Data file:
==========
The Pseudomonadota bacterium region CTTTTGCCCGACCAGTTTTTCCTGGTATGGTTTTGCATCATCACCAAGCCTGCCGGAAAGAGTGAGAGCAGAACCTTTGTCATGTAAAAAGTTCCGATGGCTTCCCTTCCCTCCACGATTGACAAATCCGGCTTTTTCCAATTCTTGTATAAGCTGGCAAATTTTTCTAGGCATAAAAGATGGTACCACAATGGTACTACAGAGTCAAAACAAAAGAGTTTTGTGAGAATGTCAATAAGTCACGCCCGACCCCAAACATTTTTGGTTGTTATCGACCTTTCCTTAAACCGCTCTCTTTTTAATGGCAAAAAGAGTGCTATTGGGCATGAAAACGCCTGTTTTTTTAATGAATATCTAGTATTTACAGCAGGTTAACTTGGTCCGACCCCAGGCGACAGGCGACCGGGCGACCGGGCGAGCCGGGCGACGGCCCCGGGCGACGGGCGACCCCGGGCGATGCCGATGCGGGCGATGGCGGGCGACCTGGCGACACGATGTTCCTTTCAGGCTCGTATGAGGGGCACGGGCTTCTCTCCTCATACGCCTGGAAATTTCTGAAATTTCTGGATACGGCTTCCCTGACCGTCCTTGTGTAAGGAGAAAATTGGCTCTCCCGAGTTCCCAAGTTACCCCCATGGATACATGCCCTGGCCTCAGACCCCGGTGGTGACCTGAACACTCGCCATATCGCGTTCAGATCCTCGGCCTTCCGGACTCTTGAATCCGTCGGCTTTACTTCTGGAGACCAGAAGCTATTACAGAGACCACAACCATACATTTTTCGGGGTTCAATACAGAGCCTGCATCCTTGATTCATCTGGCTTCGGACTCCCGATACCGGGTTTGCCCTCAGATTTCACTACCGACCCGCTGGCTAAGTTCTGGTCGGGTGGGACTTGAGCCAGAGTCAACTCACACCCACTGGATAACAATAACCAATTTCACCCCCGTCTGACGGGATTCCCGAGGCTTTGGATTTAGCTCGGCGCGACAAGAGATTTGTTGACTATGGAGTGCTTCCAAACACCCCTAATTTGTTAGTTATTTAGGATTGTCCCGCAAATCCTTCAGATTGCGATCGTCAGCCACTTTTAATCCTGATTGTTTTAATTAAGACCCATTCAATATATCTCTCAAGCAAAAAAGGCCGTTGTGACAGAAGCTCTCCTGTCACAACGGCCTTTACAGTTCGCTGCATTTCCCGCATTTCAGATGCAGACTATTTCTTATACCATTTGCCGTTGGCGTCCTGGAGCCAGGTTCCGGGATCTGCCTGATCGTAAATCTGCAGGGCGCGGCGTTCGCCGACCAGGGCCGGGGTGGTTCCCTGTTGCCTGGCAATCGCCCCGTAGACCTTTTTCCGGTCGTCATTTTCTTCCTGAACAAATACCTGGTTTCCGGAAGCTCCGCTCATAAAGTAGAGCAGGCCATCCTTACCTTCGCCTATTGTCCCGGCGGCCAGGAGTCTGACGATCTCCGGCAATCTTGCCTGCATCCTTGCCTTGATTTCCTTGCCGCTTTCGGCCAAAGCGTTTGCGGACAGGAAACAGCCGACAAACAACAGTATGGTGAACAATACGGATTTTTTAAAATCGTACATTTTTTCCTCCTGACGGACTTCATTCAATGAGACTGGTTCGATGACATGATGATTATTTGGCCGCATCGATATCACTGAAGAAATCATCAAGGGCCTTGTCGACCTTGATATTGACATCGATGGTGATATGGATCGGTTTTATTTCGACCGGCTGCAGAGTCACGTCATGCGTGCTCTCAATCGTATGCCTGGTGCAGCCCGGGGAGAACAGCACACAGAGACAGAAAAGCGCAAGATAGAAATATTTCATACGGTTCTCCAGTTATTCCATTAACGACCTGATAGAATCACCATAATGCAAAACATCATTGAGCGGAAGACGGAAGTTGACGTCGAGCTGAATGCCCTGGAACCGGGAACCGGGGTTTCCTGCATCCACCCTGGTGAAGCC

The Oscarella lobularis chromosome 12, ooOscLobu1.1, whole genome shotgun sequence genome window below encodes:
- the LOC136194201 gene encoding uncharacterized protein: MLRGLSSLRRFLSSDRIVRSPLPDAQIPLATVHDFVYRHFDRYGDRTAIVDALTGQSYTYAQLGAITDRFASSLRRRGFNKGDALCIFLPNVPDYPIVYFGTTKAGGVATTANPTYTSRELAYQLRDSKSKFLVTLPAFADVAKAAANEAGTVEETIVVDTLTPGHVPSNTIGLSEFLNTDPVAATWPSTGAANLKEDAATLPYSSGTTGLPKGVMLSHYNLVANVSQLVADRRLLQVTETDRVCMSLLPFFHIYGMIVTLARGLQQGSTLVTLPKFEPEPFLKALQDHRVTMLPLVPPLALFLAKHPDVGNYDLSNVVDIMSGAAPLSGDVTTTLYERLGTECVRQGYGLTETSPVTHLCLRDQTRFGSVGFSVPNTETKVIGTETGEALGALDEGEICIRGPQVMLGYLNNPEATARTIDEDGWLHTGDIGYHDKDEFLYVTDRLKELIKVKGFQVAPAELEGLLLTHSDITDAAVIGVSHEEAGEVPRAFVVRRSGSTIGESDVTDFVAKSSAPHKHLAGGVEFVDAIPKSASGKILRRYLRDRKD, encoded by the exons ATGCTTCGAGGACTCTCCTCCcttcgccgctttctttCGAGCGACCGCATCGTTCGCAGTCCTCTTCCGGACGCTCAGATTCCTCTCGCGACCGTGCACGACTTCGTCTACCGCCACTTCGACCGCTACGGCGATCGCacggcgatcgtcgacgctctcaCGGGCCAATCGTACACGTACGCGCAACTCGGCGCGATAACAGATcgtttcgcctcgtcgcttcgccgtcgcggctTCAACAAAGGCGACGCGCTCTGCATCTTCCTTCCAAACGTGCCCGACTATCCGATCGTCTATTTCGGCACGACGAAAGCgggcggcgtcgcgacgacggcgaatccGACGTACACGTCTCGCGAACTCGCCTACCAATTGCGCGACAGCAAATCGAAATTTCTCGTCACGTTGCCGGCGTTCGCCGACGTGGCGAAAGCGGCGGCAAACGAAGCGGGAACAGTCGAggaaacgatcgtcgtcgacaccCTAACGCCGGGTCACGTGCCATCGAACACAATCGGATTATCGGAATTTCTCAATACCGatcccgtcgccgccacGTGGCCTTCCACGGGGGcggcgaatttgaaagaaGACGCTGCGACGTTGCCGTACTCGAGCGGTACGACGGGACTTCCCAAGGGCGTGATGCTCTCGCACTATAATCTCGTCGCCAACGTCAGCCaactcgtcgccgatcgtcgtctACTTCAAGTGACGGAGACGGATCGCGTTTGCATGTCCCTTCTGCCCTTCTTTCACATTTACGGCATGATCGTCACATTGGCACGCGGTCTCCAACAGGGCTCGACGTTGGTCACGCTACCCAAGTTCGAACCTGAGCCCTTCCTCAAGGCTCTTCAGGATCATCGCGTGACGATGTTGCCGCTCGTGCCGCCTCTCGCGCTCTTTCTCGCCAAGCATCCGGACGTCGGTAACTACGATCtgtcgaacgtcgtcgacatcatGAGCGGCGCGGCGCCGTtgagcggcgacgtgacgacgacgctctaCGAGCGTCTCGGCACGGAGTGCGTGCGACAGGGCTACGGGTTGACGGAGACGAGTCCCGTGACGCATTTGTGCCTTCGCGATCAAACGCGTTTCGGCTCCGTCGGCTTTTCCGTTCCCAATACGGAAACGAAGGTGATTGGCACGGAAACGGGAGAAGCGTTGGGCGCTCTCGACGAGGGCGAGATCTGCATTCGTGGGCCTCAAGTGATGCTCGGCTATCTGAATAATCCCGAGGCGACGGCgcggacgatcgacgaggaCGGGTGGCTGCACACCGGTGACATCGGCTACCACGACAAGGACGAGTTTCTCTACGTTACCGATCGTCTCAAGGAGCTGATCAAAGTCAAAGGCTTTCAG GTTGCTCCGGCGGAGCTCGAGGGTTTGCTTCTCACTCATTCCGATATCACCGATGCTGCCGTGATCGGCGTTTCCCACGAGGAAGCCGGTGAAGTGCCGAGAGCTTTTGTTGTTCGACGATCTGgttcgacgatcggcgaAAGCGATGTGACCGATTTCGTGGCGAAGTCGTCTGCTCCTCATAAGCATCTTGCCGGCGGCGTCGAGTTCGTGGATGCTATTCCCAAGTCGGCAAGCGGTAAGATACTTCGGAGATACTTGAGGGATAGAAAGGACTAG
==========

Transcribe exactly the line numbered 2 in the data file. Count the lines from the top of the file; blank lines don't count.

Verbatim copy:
The Oscarella lobularis chromosome 12, ooOscLobu1.1, whole genome shotgun sequence genome window below encodes: